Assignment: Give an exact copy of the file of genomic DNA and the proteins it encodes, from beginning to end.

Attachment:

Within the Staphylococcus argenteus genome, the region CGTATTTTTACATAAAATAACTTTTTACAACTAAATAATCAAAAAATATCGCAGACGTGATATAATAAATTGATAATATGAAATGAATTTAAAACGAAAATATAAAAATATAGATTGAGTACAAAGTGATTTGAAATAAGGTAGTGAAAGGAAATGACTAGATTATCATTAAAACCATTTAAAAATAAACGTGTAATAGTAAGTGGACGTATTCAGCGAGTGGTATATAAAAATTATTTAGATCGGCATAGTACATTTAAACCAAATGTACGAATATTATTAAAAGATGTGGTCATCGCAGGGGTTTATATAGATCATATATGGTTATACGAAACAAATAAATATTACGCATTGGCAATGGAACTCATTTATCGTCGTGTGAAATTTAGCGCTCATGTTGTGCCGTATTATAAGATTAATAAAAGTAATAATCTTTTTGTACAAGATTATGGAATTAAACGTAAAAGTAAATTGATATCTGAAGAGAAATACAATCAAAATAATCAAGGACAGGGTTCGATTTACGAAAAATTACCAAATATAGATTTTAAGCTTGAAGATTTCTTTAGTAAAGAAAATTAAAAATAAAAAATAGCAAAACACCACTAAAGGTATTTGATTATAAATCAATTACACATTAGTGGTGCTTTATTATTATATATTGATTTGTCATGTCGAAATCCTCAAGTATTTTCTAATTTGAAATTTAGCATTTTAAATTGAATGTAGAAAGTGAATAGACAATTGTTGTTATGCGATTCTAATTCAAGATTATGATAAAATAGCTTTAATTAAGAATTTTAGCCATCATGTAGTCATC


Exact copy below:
Within the Staphylococcus argenteus genome, the region CGTATTTTTACATAAAATAACTTTTTACAACTAAATAATCAAAAAATATCGCAGACGTGATATAATAAATTGATAATATGAAATGAATTTAAAACGAAAATATAAAAATATAGATTGAGTACAAAGTGATTTGAAATAAGGTAGTGAAAGGAAATGACTAGATTATCATTAAAACCATTTAAAAATAAACGTGTAATAGTAAGTGGACGTATTCAGCGAGTGGTATATAAAAATTATTTAGATCGGCATAGTACATTTAAACCAAATGTACGAATATTATTAAAAGATGTGGTCATCGCAGGGGTTTATATAGATCATATATGGTTATACGAAACAAATAAATATTACGCATTGGCAATGGAACTCATTTATCGTCGTGTGAAATTTAGCGCTCATGTTGTGCCGTATTATAAGATTAATAAAAGTAATAATCTTTTTGTACAAGATTATGGAATTAAACGTAAAAGTAAATTGATATCTGAAGAGAAATACAATCAAAATAATCAAGGACAGGGTTCGATTTACGAAAAATTACCAAATATAGATTTTAAGCTTGAAGATTTCTTTAGTAAAGAAAATTAAAAATAAAAAATAGCAAAACACCACTAAAGGTATTTGATTATAAATCAATTACACATTAGTGGTGCTTTATTATTATATATTGATTTGTCATGTCGAAATCCTCAAGTATTTTCTAATTTGAAATTTAGCATTTTAAATTGAATGTAGAAAGTGAATAGACAATTGTTGTTATGCGATTCTAATTCAAGATTATGATAAAATAGCTTTAATTAAGAATTTTAGCCATCATGTAGTCATC